NWSL sets schedule release date amid complaints from players
The NWSL season begins March 25.
LOS ANGELES — “Futból Sin Fronteras, ¡Una Sola Pasión!” read a sign in the supporters’ section during Angel City FC’s match against Tigres Femenil on Wednesday night. The club’s first international friendly was a celebration of the increasing interconnectedness of the women’s soccer world. In the words of the sign, the match was “soccer without borders” in action.
ACFC forward Stefany Ferrer Van Ginkel may have felt that sentiment most strongly. The 23-year-old has played competitive soccer in four countries (Spain, the United States, England and Mexico) and was facing her old team on Wednesday. Afterward, she said the best part about playing her former teammates was having the opportunity to hug them and catch up after the game.
In her first start for ACFC, Ferrer Van Ginkel was named Player of the Match despite having a beautiful assist called back after rookie Hope Breslin was ruled offside. Head coach Freya Coombe praised Ferrer Van Ginkel’s ability to “show some class on the ball in possession” throughout the game. The midfielder played the bulk of the match, which Angel City won 1-0 on Savannah McCaskill’s goal in the 79th minute.
Next year, ACFC will visit Tigres in Monterrey, Mexico to culminate the two-year home-and-home series. On Tuesday, the clubs held a festival that included a youth soccer clinic, a five-on-five tournament and player appearances. Tigres will also host events for fans ahead of next year’s game to promote women’s soccer and engage their community.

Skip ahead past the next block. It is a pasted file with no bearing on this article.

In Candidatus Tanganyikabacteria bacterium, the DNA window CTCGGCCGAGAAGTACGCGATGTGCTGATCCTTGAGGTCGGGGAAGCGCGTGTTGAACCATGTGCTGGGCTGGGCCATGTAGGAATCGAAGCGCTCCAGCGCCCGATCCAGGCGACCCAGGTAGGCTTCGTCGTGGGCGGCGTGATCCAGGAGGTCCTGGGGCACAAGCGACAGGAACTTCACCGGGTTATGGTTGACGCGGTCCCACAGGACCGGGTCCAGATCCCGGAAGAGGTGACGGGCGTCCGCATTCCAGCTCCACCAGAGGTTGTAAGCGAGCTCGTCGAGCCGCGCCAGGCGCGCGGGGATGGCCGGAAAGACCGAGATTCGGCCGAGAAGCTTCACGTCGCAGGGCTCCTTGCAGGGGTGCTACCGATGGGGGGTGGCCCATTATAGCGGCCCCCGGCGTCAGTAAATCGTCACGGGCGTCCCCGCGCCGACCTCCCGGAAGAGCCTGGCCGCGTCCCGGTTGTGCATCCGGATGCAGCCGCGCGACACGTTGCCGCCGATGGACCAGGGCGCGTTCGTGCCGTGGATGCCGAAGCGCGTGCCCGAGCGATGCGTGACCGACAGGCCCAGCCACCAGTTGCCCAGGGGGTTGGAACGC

Ferrer Van Ginkel understands as well as anyone the unique way sports can connect people. She was born in Brazil and began playing soccer in middle school to make friends after moving to Spain and not yet speaking Spanish. She and her two sisters were adopted by a Spanish family after their mother could no longer take care of them. What began as a way to fit in became an obsession and ultimately a career for the young footballer.
After spending last season in Liga MX Femenil with Tigres, Ferrer Van Ginkel signed a one-year deal with Angel City on Feb. 1 through a transfer agreement between the clubs. Now months into her first NWSL season, she describes the U.S. pro league as more physical and Mexico’s as more technical. Coombe believes the pace of play is faster in the NWSL, but what made Wednesday’s game a good test is that Tigres is one of the faster teams in Liga MX Femenil.